Rice traders in Lagos have expressed concerns about the inability of local rice farmers to keep up with the growing demand for rice. In interviews with the News Agency of Nigeria (NAN) on January 10th, 2023 in Lagos, several traders discussed the challenges they face in the rice market. Recently, the Federal Government reaffirmed its commitment to boosting local production of key crops, including wheat, rice, maize, sorghum, and soybeans, by providing necessary farm inputs. Despite this commitment, some traders are grappling with the rising costs of rice and the insufficient supply from local farmers.
John Nwabueze, a foodstuff trader at Alimosho, highlighted the escalating cost of rice and the current limitations in meeting the surging demand for the staple crop. While acknowledging the improved quality of locally grown rice, Nwabueze suggested that the closure of borders could drive Nigerians to embrace locally produced rice, gradually leading to meeting the demands with local farmers over time. He pointed out that poor awareness of the benefits of local rice was a key reason why many Nigerians preferred foreign rice. Nwabueze emphasized that there are high-quality local rice brands available, without stones and well-polished, but consumers remain accustomed to foreign rice. He urged the government to either enforce the complete closure of borders to curb smuggled rice or officially open borders for legal rice imports.
Some traders explain the difficulties in accessing foreign rice.
Temitayo Abdulhakeem, another rice trader, echoed similar sentiments regarding the insufficient supply of locally grown rice to meet the growing demand. Although he acknowledged an improvement in the quality of Nigerian rice, Abdulhakeem expressed concerns about the ability of local farmers to meet demands without access to smuggled rice. Abdulhakeem noted that the initial closure of borders resulted in a surge in rice prices, emphasizing the limited number of high-quality Nigerian rice brands. He called for the opening of borders for legal rice imports, anticipating that it would lead to increased competition among importers, ultimately breaking the monopoly held by a few.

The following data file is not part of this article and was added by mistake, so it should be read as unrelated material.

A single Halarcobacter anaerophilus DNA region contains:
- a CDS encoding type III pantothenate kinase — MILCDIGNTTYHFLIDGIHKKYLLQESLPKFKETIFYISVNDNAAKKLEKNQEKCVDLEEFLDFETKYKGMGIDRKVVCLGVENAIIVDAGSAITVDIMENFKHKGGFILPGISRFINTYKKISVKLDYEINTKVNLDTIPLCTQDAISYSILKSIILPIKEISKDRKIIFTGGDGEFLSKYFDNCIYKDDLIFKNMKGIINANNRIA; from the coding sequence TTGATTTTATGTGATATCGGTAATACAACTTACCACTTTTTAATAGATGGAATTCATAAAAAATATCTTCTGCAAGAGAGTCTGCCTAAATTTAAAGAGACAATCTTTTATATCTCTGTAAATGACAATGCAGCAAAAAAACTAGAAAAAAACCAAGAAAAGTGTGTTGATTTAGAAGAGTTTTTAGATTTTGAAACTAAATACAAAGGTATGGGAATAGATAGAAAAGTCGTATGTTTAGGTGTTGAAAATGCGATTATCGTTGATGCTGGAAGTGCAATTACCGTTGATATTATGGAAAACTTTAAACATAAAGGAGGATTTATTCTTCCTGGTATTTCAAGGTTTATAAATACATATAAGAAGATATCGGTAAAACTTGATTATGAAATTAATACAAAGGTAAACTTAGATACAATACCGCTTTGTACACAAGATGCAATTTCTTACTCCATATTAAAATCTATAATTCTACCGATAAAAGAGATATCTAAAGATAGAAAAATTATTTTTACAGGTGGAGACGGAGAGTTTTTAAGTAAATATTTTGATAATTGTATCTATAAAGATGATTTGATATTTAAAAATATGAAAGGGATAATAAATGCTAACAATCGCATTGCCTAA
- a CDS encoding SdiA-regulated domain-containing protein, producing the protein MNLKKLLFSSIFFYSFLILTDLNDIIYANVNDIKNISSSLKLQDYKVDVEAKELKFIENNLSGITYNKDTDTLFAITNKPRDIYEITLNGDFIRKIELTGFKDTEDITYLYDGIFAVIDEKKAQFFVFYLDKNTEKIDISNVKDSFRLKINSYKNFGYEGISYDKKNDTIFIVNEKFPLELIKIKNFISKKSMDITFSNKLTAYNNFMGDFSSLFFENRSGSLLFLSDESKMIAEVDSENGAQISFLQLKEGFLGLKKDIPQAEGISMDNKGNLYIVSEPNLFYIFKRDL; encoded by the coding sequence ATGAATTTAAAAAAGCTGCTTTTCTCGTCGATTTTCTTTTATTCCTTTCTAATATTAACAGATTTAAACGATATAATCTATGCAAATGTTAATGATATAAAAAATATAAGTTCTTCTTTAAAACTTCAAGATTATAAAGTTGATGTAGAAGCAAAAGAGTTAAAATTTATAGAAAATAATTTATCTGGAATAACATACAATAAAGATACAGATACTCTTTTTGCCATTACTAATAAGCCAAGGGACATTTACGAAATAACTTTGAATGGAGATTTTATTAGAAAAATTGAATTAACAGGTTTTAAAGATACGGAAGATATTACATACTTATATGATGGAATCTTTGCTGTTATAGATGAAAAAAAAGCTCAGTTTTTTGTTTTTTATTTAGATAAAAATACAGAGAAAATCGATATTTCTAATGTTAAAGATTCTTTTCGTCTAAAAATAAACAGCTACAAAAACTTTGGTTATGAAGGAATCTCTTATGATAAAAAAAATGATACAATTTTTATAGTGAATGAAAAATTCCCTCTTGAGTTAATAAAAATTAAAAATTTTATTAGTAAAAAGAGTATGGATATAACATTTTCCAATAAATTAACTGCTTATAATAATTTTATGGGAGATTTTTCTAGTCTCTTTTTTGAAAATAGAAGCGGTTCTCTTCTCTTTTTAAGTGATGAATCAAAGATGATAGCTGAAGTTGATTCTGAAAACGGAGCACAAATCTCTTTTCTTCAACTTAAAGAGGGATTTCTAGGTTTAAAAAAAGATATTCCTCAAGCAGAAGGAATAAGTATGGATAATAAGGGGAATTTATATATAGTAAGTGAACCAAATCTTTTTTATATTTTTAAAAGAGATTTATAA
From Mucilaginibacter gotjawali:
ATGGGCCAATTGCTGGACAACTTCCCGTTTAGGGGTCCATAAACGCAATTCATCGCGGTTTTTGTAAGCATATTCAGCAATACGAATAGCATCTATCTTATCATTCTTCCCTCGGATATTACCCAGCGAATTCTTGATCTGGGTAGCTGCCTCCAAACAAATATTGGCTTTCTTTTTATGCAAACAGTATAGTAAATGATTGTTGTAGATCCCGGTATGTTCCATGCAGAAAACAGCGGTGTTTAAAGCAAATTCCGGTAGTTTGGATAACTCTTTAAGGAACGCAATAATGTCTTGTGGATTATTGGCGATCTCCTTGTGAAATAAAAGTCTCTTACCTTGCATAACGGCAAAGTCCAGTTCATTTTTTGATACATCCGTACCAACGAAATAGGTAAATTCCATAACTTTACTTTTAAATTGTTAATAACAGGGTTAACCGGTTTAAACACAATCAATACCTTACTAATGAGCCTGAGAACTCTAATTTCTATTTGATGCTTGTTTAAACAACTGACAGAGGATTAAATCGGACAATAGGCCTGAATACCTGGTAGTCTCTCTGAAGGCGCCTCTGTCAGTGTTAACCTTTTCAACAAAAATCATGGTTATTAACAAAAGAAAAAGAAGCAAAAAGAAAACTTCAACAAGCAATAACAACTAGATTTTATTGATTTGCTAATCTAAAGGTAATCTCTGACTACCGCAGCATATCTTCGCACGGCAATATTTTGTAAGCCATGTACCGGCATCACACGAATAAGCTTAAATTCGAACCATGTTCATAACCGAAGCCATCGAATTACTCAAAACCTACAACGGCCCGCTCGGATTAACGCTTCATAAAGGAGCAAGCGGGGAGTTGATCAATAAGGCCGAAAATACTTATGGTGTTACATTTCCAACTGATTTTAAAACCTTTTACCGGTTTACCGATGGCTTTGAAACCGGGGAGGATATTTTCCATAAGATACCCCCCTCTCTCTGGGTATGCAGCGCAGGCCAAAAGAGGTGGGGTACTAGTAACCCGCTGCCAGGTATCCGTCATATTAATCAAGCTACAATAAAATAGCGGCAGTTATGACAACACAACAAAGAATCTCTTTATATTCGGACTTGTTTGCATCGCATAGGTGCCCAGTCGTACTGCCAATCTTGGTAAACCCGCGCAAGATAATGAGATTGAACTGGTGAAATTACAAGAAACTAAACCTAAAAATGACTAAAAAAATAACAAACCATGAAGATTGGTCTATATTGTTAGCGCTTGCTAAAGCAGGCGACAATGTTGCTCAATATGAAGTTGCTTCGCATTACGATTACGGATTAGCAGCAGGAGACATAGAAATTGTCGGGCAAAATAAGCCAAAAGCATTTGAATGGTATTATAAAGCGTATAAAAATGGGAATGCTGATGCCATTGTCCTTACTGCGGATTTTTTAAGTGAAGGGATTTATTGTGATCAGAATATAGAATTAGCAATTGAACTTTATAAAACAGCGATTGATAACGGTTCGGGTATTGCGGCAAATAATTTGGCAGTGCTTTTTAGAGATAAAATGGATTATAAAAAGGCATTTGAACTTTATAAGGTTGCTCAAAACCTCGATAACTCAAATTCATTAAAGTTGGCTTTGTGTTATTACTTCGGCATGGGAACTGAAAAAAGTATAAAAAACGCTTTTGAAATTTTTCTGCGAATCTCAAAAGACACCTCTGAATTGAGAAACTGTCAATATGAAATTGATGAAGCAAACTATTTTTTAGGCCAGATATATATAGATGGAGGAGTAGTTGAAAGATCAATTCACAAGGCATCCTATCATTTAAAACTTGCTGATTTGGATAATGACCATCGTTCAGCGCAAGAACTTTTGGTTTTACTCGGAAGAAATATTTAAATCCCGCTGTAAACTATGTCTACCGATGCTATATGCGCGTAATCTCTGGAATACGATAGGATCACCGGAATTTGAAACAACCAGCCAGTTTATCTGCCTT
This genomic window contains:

The traders revealed that accessing foreign rice has become challenging recently. In the current market, a bag of short-grain rice is priced at ₦54,000, while long-grain rice sells between ₦65,000 to ₦66,000. On the other hand, Nigerian rice is priced between ₦49,000 to ₦50,000 per bag. The concerns raised by these traders underscore the delicate balance between supporting local farmers and ensuring a stable supply of rice to meet the demands of the Nigerian population. While the closure of borders may boost the consumption of locally grown rice, there are challenges in meeting the immediate demand without access to alternative sources.
Increased mechanization needed to boost rice production.
In Nigeria, rice stands as a crucial staple with a per capita consumption of 32kg, reflecting its significant role in the country’s food landscape. Over the past decade, rice consumption has risen sharply, reaching 6.4 million tonnes in 2017, representing about 20 percent of Africa’s total consumption. Despite the government’s prioritization of rice production, there is substantial untapped potential for increased productivity. Current yields remain at two tonnes per hectare, half of the average achieved in Asia, indicating room for improvement. The mechanization gap, with Nigeria’s rate at 0.3hp/ha compared to 2.6hp/ha in India and 8hp/ha in China, is a significant barrier. Addressing this gap by increasing the mechanization rate to 0.8hp/ha in the next five years could potentially double rice production to 7.2 million tonnes, but it would require a tripling of the current machinery stock.
Globally, rice production has grown steadily, particularly in Asia, where China and India are the leading producers. In Nigeria, however, the low mechanization rate, coupled with challenges like limited access to affordable financing and technical skills, hinders progress in the rice value chain. Bridging the mechanization gap presents an opportunity to not only boost production but also enhance yields, increase labor productivity, reduce post-harvest losses, generate higher income for farmers, and promote import substitution. To unlock this potential, the Nigerian government must create an enabling environment that fosters profitable mechanization. Key priorities include addressing land tenure and ownership challenges, investing in rural infrastructure and extension services, and ensuring transparent and accessible incentives for all potential investors in the agricultural value chain.
Related Article: Price of rice surges, production declines
As the government strives to enhance local production, there is a need for robust awareness campaigns to educate consumers about the benefits of consuming locally grown rice. Additionally, addressing the concerns of traders by enforcing border closures or implementing effective importation policies will be crucial in shaping the future of Nigeria’s rice trade. The challenges faced by rice traders in Lagos highlight the complexities of the rice market in Nigeria. Balancing the promotion of local production with the immediate demands of consumers requires a strategic and well-thought-out approach from both the government and the stakeholders in the rice industry.